Act I scene i

  • The King of England wants to divide his kingdom among his three daughters, the size of which to be determined by their testimonies in court.
  • Gloucester has two sons, the elder legitimate, the younger illegitimate.
  • The two eldest daughters profess their love for Lear to be “boundless” in speeches of flattery.
  • Cordelia states that she loves him according to her bond, no more.
  • Lear completely rejects his “favourite” and has her banished
  • Kent speaks up and is also banished
  • Normandy rejects Cordelia, but the prince of France takes her as his wife
  • Cordelia farewells her sisters and says that she knows them for what they are but expresses the hope that they will love their father well
  • Goneril and Regan decide to work together to keep Lear under control

Act I scene ii

  • Edmund, Gloucester’s illegitimate son, appeals to nature and scoffs at the idea that mere custom holds him to be inferior because he is a bastard child
  • He reveals how he wishes to dupe his brother Edgar
  • He drafts a letter which suggests that the two brothers kill their father and divide his wealth between themselves
  • He deceives his father to believe that Edgar is plotting evil
  • Edmund tells Edgar that their father is so enraged that Edgar had best arm himself for protection
  • Edmund gloats over the ease with which both father and brother have been deceived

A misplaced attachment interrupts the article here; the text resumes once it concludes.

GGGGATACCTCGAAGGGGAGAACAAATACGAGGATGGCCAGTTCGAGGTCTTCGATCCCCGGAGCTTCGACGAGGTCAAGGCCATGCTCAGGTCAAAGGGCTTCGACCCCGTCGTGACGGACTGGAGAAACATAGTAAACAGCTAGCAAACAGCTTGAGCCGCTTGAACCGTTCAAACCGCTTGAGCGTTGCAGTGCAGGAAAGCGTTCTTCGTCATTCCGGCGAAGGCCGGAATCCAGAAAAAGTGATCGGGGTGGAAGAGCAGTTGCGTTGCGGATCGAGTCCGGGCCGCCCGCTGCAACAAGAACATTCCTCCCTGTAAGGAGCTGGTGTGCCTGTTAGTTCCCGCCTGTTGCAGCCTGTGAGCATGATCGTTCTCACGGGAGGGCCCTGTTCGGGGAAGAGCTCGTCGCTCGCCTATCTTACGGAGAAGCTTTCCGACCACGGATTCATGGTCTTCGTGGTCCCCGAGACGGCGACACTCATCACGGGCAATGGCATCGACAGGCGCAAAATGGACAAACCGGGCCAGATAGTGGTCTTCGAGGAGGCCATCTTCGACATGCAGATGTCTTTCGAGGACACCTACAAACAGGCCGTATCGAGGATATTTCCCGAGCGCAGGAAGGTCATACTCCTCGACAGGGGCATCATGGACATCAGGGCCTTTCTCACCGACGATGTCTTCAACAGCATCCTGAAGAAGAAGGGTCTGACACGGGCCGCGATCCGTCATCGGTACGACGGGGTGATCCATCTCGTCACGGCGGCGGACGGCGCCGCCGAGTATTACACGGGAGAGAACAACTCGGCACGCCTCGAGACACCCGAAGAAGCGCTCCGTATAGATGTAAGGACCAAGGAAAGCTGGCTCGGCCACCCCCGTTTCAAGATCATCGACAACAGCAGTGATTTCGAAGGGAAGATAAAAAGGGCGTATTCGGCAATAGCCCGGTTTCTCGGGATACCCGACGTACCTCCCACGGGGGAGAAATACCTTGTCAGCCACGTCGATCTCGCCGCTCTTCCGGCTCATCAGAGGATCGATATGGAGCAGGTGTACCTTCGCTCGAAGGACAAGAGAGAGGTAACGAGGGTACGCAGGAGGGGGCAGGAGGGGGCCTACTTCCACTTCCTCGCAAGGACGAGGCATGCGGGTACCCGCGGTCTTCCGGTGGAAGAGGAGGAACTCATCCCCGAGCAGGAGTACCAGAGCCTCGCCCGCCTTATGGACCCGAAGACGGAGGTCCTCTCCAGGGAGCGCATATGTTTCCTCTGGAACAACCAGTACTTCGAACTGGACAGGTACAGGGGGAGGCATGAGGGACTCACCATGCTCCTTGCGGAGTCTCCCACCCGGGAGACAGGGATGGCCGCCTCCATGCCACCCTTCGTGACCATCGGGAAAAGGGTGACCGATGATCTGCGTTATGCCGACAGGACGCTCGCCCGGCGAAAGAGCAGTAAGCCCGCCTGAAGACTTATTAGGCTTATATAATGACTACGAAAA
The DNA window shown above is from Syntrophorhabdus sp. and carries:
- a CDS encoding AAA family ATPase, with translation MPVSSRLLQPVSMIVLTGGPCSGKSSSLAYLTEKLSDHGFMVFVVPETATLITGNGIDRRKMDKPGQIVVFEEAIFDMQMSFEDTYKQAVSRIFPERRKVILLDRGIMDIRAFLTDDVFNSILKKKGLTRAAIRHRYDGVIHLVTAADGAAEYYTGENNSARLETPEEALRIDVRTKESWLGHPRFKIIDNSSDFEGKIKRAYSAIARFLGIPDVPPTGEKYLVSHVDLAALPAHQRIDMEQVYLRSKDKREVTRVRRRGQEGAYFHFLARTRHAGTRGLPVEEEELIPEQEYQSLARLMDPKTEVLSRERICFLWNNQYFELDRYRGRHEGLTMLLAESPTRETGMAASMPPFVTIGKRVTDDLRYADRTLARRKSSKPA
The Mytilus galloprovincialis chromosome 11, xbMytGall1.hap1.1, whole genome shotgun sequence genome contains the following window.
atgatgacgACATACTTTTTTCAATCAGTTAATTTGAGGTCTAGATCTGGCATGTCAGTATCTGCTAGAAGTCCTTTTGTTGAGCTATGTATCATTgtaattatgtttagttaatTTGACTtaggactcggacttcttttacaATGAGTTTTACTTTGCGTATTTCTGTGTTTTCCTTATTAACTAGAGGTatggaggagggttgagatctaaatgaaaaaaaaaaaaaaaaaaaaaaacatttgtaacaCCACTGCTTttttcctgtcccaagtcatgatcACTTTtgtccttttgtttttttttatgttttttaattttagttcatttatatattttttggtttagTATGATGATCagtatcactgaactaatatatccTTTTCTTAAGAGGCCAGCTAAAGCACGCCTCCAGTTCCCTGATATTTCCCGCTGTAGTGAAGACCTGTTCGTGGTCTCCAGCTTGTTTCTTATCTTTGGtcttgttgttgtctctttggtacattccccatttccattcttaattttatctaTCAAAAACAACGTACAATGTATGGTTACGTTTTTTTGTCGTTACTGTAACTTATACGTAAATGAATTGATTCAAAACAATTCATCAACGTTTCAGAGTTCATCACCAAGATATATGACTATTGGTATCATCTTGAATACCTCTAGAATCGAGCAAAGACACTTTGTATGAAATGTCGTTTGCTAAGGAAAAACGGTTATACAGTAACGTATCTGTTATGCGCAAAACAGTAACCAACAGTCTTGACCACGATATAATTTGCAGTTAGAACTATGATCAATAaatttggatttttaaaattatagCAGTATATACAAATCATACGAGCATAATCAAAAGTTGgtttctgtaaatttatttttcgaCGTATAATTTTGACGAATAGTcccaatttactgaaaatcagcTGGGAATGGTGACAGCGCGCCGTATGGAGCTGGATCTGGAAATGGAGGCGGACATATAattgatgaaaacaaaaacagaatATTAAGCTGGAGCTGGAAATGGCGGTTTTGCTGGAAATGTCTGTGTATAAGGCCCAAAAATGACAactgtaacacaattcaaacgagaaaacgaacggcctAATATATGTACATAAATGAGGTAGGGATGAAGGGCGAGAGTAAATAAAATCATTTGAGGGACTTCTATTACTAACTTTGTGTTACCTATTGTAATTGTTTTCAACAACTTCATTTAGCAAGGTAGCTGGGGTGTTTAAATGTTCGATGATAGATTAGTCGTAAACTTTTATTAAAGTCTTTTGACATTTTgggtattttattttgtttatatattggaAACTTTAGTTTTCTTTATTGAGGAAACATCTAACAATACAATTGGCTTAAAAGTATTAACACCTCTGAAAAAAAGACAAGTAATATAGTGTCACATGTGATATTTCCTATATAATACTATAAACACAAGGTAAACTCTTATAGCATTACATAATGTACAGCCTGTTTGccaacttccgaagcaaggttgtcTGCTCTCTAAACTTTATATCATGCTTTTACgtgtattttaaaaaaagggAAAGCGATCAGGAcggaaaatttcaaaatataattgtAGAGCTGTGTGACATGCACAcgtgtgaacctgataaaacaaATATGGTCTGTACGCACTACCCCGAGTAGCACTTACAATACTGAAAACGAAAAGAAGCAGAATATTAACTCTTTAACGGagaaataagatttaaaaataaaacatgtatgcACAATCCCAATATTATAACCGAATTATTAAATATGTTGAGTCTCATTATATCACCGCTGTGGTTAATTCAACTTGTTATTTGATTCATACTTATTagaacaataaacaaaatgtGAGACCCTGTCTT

Act I scene iii

  • Goneril learns that Lear has struck her steward Oswald for scolding the king’s fool
  • Oswald is instructed not to wait on Lear with usual efficiency and to say that she is sick if he should ask for her
  • Goneril speaks of Lear as an “Idle old man” who foolishly believes that he still possesses the authority he has given away
  • She declares that Old men should be treated like babies and that if Lear does not like the treatment, let him go to Regan
  • Goneril leaves promptly to see to it that Regan follows her course in dealing with Lear and his knights

Act I scene iv

  • Kent, disguised, remains devoted to Lear who declares that Kent be allowed to follow him around,serve him
  • Lear calls for Goneril and his fool but Oswald is rude to him, Lear criticises and strikes him and Kent pushes Oswald out of the hall.
  • The Fool performs jests and rhymes which provide commentary on Lear’s folly
  • Goneril is stubborn and Lear denounces her, he orders his horses and followoers leave immediately
  • Albany urges Lear to be Patient
  • Lear now regrets preferring Goneril over Cordelia when he leaves Albany expresses utter bewilderment
  • Goneril instructs Oswald to deliver a letter to Regan, and scolds her husband for his unreasonable softness in his attitude toward Lear

Act I scene v

  • Lear instructs Kent to deliver a letter to Regan in anticipation of his arrival
  • The Fool tries to lighten the king’s spirits but Lear soon moves to expressions of self-reproach and melancholy

Act II scene i

  • Edmund learns of potential hostility between the Dukes of Cornwall and Albany (conflict between sisters); and that Cornwall and Regan will be staying at his (Gloucester’s) castle that night
  • Edmund urges Edgar to flee and convinces Gloucester that Edgar is a villain
  • Gloucester proclaims Edgar an outlaw
  • Cornwall and Regan seek Gloucester’s council

Act II scene ii